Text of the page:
The Notorious RBG: Supreme Court Justice dies at 87

Ailina Cunningham, Staff Writer 

Ruth Bader Ginsburg served on the Supreme Court for 27 years. Photo retrieved from Twitter.com

On Sept. 18th, 2020, Supreme Court Justice Ruth Bader Ginsburg died of complications from pancreatic cancer. Known to some as “The Notorious RBG,” the accomplishments this woman achieved are owed to the tireless determination that she displayed throughout her life. Her contribution to legal history will not be forgotten as she pioneered several legal steps forward for women’s rights. Some accomplishments can be seen in the movie that was made about her life “On the Basis of Sex.”

Several other accomplishments of Ginsburg’s include becoming the first woman to join the prestigious Harvard Law review journal; doing this while her husband and young child both needed care due to the fact that her husband at the time had contracted testicular cancer. Ginsburg took over his classes and hers while receiving her legal degree and taking care of a young child. Several ways she moved the women’s rights movement forward hinged on the 14th Amendment, which holds an equal rights protection clause.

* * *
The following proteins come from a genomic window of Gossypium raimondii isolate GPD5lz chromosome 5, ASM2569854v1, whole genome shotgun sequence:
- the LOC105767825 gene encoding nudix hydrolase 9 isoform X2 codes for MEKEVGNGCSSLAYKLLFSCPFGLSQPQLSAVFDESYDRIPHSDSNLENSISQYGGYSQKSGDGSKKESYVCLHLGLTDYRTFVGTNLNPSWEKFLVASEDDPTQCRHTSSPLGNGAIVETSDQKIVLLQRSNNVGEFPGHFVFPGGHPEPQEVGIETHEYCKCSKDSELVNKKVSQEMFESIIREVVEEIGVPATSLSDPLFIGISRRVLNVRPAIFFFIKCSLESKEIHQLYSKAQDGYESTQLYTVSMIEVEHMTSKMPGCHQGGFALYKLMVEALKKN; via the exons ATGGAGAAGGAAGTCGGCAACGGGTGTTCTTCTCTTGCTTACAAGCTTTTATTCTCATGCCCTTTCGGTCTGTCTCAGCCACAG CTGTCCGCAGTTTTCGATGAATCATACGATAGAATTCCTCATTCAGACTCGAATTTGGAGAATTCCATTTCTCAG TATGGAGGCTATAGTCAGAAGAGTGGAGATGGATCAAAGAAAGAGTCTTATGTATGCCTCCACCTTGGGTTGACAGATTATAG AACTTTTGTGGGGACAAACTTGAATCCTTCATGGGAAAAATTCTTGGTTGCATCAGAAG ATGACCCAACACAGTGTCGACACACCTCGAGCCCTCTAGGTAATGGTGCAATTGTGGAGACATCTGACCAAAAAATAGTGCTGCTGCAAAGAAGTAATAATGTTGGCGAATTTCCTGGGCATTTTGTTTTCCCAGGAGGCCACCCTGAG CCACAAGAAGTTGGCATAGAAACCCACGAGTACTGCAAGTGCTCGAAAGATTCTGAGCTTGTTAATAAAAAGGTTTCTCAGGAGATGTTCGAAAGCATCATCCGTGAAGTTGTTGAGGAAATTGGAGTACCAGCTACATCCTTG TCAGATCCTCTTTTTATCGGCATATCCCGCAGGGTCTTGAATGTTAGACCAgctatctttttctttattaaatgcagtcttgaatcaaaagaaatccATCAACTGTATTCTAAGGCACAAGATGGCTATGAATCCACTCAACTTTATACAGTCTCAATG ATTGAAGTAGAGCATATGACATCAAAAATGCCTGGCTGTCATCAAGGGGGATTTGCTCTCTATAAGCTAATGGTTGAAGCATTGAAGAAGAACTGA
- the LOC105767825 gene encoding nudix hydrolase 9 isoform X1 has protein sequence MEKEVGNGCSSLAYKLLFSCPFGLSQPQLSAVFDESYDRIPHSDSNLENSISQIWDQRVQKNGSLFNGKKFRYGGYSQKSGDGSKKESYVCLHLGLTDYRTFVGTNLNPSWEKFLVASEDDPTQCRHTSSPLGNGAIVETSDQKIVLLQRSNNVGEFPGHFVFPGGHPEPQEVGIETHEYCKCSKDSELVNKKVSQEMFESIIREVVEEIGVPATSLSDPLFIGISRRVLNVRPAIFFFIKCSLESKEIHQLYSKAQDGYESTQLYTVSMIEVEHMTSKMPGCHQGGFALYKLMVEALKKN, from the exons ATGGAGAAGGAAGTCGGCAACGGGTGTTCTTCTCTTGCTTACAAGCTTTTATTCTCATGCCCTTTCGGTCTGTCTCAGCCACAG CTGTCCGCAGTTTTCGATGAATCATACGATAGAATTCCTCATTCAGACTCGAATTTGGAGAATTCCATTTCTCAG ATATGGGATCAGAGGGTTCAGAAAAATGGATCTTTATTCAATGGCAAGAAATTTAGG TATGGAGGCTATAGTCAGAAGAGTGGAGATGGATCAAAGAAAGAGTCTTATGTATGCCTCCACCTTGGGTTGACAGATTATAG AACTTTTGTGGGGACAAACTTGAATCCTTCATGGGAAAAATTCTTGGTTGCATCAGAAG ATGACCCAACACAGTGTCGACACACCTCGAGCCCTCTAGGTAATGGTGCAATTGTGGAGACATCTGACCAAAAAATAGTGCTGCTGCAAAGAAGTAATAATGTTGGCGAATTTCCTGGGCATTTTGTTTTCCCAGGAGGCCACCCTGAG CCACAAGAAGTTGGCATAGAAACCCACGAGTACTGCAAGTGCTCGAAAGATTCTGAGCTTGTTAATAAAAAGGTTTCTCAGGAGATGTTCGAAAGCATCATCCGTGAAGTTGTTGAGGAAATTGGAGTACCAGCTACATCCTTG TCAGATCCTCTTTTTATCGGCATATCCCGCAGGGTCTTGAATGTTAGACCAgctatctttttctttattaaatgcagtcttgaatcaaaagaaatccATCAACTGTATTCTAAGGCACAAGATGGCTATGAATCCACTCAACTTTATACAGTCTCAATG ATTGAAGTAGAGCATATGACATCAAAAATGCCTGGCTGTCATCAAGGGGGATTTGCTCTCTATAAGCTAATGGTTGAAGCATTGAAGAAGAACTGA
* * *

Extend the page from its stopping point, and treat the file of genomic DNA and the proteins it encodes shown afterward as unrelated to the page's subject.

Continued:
Cases that Ginsburg used the 14th amendment on include: Frontiero v. Richardson, Reed v. Reed, and Craig v. Boren. All of these cases pushed for total equality for all genders. One that she won was a fight for similar drinking age requirements for both men and women since an Oklahoma statute allowed women to purchase alcohol at 18 years old while men had to wait until 21. She had this reversed so that both genders would have to wait until the age of 21 to purchase any alcohol. Another case you may not be aware of but has noticeable effects is when RBG fought for women’s rights to serve on a jury and not be dismissed based on their gender. 

When she passed away, a loss to the country was felt everywhere as many proclaimed on hashtags and posts all over the internet that the “Notorious RBG” should be remembered and that her dying wish to not be replaced until the election had passed should be respected. Her presence was felt in subtle ways, such as the statue of the brave girl in New York is adorned with one of Ruth’s famous neck collars to emphasize her bravery and contribution to history. Other statements being made included several pins and buttons utilized to increase voter registration stating things such as “Ruth sent me.”

When she was laid to rest in the Capitol, speaker Nancy Pelosi shared that “it is with profound sorrow and deep sympathy to the Ginsburg family that I have the high honor to welcome Justice Ruth Bader Ginsburg to lie in state in the Capital of the United States. She does so on the catafalque built for Abraham Lincoln. May she rest in peace.”

The sentiment of deep respect for this woman’s accomplishments and a feeling of loss was undoubtedly felt at her funeral as the nation strives to remember her legacy and the impact she had upon the women’s rights movement. 

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